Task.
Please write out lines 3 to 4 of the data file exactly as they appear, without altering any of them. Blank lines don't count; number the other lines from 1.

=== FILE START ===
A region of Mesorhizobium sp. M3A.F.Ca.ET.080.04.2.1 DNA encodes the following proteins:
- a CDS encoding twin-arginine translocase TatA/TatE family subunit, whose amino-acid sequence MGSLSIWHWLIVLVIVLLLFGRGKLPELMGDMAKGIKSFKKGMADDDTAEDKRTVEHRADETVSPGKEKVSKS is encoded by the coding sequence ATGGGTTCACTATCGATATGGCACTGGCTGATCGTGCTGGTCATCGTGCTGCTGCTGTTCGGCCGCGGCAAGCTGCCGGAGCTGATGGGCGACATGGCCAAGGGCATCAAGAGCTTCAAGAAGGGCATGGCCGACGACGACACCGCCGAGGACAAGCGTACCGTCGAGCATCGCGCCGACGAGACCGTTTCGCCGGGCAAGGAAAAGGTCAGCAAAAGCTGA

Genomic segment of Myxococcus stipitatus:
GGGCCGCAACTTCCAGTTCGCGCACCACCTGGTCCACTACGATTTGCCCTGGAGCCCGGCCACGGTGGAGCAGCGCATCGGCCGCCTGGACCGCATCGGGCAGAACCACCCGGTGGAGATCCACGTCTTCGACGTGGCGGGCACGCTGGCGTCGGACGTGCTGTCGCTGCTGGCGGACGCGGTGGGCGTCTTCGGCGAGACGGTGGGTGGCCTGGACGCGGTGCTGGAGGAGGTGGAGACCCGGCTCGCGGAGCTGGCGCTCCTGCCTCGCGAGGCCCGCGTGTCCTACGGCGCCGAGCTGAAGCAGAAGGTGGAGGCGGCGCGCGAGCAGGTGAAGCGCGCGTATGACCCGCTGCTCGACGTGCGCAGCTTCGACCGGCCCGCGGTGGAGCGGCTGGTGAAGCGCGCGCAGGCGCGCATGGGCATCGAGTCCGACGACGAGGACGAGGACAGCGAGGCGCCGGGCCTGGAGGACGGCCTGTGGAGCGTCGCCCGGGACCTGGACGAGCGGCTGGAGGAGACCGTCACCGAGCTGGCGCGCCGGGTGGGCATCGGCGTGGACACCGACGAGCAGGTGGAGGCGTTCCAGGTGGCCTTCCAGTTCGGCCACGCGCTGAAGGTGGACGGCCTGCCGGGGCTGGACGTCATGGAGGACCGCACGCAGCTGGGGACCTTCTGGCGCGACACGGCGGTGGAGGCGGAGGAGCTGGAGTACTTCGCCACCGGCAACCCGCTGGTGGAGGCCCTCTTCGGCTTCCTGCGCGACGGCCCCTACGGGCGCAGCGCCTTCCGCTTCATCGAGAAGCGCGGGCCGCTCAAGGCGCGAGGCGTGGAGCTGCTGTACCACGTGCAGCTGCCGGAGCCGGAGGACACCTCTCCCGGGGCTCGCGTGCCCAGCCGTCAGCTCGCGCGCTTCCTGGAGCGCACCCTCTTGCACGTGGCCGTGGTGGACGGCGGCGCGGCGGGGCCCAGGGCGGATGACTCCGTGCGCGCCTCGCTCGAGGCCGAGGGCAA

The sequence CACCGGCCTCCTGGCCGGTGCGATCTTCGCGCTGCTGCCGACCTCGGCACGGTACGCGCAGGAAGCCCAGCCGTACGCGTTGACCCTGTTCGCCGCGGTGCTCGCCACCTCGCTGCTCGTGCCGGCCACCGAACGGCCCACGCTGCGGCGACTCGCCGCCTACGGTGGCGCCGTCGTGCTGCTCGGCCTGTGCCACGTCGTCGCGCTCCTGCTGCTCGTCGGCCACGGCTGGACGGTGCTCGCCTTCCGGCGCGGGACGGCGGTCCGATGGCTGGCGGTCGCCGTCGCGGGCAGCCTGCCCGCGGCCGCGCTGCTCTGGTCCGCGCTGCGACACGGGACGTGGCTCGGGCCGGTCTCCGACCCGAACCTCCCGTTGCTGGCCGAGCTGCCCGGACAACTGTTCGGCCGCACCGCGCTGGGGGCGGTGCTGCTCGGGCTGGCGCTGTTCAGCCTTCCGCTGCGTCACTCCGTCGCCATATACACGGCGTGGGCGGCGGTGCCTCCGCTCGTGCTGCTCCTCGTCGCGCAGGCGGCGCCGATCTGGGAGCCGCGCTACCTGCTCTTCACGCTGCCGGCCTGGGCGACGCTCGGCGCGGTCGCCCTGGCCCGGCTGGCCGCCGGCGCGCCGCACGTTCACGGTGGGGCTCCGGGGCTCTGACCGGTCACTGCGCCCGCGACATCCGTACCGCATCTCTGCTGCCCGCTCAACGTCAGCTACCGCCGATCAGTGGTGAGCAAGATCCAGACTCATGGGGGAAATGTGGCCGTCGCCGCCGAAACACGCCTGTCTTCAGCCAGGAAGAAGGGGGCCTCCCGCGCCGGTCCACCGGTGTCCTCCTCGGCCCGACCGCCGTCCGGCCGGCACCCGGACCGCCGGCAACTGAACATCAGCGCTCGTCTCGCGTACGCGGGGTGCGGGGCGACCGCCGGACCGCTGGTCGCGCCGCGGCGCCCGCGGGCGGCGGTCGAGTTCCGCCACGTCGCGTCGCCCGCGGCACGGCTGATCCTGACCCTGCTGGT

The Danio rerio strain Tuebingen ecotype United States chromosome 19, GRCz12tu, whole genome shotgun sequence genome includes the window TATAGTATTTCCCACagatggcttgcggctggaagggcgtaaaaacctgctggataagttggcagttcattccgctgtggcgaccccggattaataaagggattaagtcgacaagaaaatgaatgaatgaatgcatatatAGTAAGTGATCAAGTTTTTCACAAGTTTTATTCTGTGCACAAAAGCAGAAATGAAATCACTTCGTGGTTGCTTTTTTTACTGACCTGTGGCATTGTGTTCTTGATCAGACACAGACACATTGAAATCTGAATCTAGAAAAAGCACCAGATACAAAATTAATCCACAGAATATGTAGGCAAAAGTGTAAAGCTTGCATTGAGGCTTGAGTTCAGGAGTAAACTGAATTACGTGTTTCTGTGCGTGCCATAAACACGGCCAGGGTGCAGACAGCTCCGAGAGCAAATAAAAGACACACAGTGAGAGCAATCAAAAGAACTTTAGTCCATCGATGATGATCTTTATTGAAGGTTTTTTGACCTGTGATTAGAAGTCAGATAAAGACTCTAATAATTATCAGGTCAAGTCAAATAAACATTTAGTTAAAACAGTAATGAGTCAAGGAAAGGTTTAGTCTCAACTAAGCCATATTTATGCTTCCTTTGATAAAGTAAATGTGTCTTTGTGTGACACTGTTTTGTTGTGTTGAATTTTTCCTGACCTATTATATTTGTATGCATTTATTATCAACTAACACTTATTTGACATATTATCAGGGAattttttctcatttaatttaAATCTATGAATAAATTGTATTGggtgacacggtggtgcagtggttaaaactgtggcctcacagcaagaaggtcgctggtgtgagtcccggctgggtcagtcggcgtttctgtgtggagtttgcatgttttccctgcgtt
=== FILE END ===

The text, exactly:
Genomic segment of Myxococcus stipitatus:
GGGCCGCAACTTCCAGTTCGCGCACCACCTGGTCCACTACGATTTGCCCTGGAGCCCGGCCACGGTGGAGCAGCGCATCGGCCGCCTGGACCGCATCGGGCAGAACCACCCGGTGGAGATCCACGTCTTCGACGTGGCGGGCACGCTGGCGTCGGACGTGCTGTCGCTGCTGGCGGACGCGGTGGGCGTCTTCGGCGAGACGGTGGGTGGCCTGGACGCGGTGCTGGAGGAGGTGGAGACCCGGCTCGCGGAGCTGGCGCTCCTGCCTCGCGAGGCCCGCGTGTCCTACGGCGCCGAGCTGAAGCAGAAGGTGGAGGCGGCGCGCGAGCAGGTGAAGCGCGCGTATGACCCGCTGCTCGACGTGCGCAGCTTCGACCGGCCCGCGGTGGAGCGGCTGGTGAAGCGCGCGCAGGCGCGCATGGGCATCGAGTCCGACGACGAGGACGAGGACAGCGAGGCGCCGGGCCTGGAGGACGGCCTGTGGAGCGTCGCCCGGGACCTGGACGAGCGGCTGGAGGAGACCGTCACCGAGCTGGCGCGCCGGGTGGGCATCGGCGTGGACACCGACGAGCAGGTGGAGGCGTTCCAGGTGGCCTTCCAGTTCGGCCACGCGCTGAAGGTGGACGGCCTGCCGGGGCTGGACGTCATGGAGGACCGCACGCAGCTGGGGACCTTCTGGCGCGACACGGCGGTGGAGGCGGAGGAGCTGGAGTACTTCGCCACCGGCAACCCGCTGGTGGAGGCCCTCTTCGGCTTCCTGCGCGACGGCCCCTACGGGCGCAGCGCCTTCCGCTTCATCGAGAAGCGCGGGCCGCTCAAGGCGCGAGGCGTGGAGCTGCTGTACCACGTGCAGCTGCCGGAGCCGGAGGACACCTCTCCCGGGGCTCGCGTGCCCAGCCGTCAGCTCGCGCGCTTCCTGGAGCGCACCCTCTTGCACGTGGCCGTGGTGGACGGCGGCGCGGCGGGGCCCAGGGCGGATGACTCCGTGCGCGCCTCGCTCGAGGCCGAGGGCAA